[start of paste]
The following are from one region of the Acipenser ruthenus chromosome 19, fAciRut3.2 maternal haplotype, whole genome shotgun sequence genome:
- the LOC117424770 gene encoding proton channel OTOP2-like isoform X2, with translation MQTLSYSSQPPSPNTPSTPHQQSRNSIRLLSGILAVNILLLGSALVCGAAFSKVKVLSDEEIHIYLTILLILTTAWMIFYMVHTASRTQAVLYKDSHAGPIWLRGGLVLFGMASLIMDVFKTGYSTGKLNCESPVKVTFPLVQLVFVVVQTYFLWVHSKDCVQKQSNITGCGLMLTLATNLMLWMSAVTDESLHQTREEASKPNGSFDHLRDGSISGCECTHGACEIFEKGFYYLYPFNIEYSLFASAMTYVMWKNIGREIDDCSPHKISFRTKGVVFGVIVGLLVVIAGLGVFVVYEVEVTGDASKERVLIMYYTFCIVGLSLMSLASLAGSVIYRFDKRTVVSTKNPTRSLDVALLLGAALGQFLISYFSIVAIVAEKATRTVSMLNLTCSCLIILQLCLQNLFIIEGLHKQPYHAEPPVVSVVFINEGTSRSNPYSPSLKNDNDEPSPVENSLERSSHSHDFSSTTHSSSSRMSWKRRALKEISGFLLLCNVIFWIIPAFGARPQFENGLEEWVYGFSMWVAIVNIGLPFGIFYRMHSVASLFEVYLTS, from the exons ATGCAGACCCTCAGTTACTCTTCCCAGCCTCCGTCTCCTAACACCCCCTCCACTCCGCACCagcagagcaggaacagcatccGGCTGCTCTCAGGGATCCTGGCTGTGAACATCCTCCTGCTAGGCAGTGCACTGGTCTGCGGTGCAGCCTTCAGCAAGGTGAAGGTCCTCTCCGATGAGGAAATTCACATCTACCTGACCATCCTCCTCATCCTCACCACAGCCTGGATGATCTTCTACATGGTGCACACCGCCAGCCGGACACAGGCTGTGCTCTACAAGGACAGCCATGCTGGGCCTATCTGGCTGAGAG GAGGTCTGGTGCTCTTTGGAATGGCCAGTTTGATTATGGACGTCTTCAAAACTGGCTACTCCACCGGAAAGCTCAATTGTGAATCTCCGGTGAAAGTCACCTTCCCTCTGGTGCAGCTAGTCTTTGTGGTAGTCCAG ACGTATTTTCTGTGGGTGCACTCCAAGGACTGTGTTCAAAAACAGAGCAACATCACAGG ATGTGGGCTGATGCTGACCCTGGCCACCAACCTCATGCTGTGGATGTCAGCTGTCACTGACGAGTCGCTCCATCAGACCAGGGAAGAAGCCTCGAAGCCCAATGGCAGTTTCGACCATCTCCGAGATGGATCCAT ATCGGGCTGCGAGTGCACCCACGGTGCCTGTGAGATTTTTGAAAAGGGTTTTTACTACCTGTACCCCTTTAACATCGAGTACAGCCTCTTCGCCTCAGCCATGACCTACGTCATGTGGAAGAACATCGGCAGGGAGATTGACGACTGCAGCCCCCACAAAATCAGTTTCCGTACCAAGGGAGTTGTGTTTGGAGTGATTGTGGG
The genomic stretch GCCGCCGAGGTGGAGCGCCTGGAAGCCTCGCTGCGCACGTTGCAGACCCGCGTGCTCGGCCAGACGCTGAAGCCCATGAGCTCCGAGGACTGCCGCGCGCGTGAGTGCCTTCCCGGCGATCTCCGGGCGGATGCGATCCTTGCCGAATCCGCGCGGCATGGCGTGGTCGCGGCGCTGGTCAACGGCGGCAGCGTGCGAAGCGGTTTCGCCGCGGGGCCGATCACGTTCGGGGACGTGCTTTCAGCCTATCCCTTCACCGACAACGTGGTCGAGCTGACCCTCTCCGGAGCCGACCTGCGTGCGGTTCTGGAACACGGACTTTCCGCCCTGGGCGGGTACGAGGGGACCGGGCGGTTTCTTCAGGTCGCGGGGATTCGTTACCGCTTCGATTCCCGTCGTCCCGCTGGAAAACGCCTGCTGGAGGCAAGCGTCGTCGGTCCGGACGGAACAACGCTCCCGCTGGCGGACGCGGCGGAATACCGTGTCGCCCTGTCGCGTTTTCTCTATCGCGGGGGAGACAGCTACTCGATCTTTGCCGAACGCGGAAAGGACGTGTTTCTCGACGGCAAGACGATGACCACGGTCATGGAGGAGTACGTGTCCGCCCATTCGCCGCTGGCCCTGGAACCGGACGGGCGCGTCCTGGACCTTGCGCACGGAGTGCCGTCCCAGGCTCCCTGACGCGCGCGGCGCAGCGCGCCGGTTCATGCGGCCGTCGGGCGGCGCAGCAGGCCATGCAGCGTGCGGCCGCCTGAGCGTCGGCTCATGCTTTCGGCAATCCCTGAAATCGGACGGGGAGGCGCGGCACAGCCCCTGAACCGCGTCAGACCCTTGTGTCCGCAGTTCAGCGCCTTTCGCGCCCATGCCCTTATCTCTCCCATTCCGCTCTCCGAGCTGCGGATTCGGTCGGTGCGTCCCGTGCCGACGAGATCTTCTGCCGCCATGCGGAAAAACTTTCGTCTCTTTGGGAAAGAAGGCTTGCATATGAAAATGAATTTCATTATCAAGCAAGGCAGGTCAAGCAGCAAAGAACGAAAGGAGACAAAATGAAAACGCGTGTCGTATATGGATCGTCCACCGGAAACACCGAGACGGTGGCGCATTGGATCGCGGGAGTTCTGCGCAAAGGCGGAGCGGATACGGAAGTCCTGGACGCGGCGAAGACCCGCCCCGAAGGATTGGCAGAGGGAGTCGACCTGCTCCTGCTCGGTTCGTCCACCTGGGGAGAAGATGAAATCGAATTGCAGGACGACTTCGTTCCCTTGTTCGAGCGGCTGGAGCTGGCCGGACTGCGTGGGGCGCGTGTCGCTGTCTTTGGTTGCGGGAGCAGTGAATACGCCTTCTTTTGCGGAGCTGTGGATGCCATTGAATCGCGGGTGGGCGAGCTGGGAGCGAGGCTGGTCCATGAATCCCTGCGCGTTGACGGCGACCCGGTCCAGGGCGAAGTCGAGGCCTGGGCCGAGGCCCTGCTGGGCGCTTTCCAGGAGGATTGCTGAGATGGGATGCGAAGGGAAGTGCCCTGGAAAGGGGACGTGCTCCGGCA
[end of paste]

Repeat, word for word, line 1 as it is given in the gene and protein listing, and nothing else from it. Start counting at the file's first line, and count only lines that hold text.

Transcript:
The following are from one region of the Acipenser ruthenus chromosome 19, fAciRut3.2 maternal haplotype, whole genome shotgun sequence genome: